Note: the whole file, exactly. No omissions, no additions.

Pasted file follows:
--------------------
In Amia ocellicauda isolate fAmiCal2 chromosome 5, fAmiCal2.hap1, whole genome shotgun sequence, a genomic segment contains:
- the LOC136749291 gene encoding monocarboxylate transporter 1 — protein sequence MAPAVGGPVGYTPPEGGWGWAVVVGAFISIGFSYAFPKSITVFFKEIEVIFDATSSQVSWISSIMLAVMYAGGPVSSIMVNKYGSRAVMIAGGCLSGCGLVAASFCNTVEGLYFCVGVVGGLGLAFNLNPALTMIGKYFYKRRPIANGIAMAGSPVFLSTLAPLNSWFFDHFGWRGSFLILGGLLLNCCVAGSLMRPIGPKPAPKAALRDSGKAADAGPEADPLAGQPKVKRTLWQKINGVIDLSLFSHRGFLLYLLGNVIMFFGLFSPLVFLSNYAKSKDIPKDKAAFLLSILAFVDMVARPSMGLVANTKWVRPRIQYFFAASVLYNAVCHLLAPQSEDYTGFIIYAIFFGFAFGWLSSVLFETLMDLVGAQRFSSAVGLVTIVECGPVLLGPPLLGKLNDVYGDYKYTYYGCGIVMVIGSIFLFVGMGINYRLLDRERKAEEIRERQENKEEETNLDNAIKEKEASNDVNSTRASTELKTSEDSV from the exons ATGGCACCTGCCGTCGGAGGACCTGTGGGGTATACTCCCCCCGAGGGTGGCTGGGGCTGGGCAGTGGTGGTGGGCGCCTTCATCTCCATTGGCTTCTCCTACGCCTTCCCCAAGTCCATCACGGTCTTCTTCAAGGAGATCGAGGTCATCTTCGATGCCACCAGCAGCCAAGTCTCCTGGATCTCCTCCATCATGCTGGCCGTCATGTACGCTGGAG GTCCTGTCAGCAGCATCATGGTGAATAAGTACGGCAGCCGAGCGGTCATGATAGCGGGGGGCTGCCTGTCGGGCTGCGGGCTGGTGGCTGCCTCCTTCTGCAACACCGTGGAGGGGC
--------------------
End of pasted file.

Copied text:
In Amia ocellicauda isolate fAmiCal2 chromosome 5, fAmiCal2.hap1, whole genome shotgun sequence, a genomic segment contains:
- the LOC136749291 gene encoding monocarboxylate transporter 1 — protein sequence MAPAVGGPVGYTPPEGGWGWAVVVGAFISIGFSYAFPKSITVFFKEIEVIFDATSSQVSWISSIMLAVMYAGGPVSSIMVNKYGSRAVMIAGGCLSGCGLVAASFCNTVEGLYFCVGVVGGLGLAFNLNPALTMIGKYFYKRRPIANGIAMAGSPVFLSTLAPLNSWFFDHFGWRGSFLILGGLLLNCCVAGSLMRPIGPKPAPKAALRDSGKAADAGPEADPLAGQPKVKRTLWQKINGVIDLSLFSHRGFLLYLLGNVIMFFGLFSPLVFLSNYAKSKDIPKDKAAFLLSILAFVDMVARPSMGLVANTKWVRPRIQYFFAASVLYNAVCHLLAPQSEDYTGFIIYAIFFGFAFGWLSSVLFETLMDLVGAQRFSSAVGLVTIVECGPVLLGPPLLGKLNDVYGDYKYTYYGCGIVMVIGSIFLFVGMGINYRLLDRERKAEEIRERQENKEEETNLDNAIKEKEASNDVNSTRASTELKTSEDSV from the exons ATGGCACCTGCCGTCGGAGGACCTGTGGGGTATACTCCCCCCGAGGGTGGCTGGGGCTGGGCAGTGGTGGTGGGCGCCTTCATCTCCATTGGCTTCTCCTACGCCTTCCCCAAGTCCATCACGGTCTTCTTCAAGGAGATCGAGGTCATCTTCGATGCCACCAGCAGCCAAGTCTCCTGGATCTCCTCCATCATGCTGGCCGTCATGTACGCTGGAG GTCCTGTCAGCAGCATCATGGTGAATAAGTACGGCAGCCGAGCGGTCATGATAGCGGGGGGCTGCCTGTCGGGCTGCGGGCTGGTGGCTGCCTCCTTCTGCAACACCGTGGAGGGGC